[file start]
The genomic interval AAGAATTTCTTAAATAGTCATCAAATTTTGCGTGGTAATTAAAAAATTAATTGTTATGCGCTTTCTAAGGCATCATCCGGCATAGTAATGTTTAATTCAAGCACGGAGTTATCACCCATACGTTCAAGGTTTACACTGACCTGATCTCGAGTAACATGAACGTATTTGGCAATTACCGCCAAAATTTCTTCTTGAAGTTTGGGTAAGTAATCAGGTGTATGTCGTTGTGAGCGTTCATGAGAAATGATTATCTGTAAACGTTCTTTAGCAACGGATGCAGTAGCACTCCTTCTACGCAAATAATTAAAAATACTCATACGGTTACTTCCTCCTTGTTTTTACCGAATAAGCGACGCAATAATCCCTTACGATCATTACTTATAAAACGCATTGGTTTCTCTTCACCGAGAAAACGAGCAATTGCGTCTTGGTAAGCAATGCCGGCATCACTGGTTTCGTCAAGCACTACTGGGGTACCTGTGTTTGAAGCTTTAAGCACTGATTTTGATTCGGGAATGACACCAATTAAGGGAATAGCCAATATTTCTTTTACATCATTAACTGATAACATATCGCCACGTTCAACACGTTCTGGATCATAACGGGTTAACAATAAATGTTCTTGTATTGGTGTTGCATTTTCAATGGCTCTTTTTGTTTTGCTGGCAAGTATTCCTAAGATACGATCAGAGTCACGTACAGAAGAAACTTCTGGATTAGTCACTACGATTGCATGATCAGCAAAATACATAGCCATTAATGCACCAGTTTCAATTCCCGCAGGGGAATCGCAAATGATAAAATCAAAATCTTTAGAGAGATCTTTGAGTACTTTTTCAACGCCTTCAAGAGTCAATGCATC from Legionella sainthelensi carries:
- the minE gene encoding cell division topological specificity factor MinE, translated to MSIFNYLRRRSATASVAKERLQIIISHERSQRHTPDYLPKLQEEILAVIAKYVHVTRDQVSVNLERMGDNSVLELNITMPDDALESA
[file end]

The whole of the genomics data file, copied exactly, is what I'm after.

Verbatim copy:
The genomic interval AAGAATTTCTTAAATAGTCATCAAATTTTGCGTGGTAATTAAAAAATTAATTGTTATGCGCTTTCTAAGGCATCATCCGGCATAGTAATGTTTAATTCAAGCACGGAGTTATCACCCATACGTTCAAGGTTTACACTGACCTGATCTCGAGTAACATGAACGTATTTGGCAATTACCGCCAAAATTTCTTCTTGAAGTTTGGGTAAGTAATCAGGTGTATGTCGTTGTGAGCGTTCATGAGAAATGATTATCTGTAAACGTTCTTTAGCAACGGATGCAGTAGCACTCCTTCTACGCAAATAATTAAAAATACTCATACGGTTACTTCCTCCTTGTTTTTACCGAATAAGCGACGCAATAATCCCTTACGATCATTACTTATAAAACGCATTGGTTTCTCTTCACCGAGAAAACGAGCAATTGCGTCTTGGTAAGCAATGCCGGCATCACTGGTTTCGTCAAGCACTACTGGGGTACCTGTGTTTGAAGCTTTAAGCACTGATTTTGATTCGGGAATGACACCAATTAAGGGAATAGCCAATATTTCTTTTACATCATTAACTGATAACATATCGCCACGTTCAACACGTTCTGGATCATAACGGGTTAACAATAAATGTTCTTGTATTGGTGTTGCATTTTCAATGGCTCTTTTTGTTTTGCTGGCAAGTATTCCTAAGATACGATCAGAGTCACGTACAGAAGAAACTTCTGGATTAGTCACTACGATTGCATGATCAGCAAAATACATAGCCATTAATGCACCAGTTTCAATTCCCGCAGGGGAATCGCAAATGATAAAATCAAAATCTTTAGAGAGATCTTTGAGTACTTTTTCAACGCCTTCAAGAGTCAATGCATC from Legionella sainthelensi carries:
- the minE gene encoding cell division topological specificity factor MinE, translated to MSIFNYLRRRSATASVAKERLQIIISHERSQRHTPDYLPKLQEEILAVIAKYVHVTRDQVSVNLERMGDNSVLELNITMPDDALESA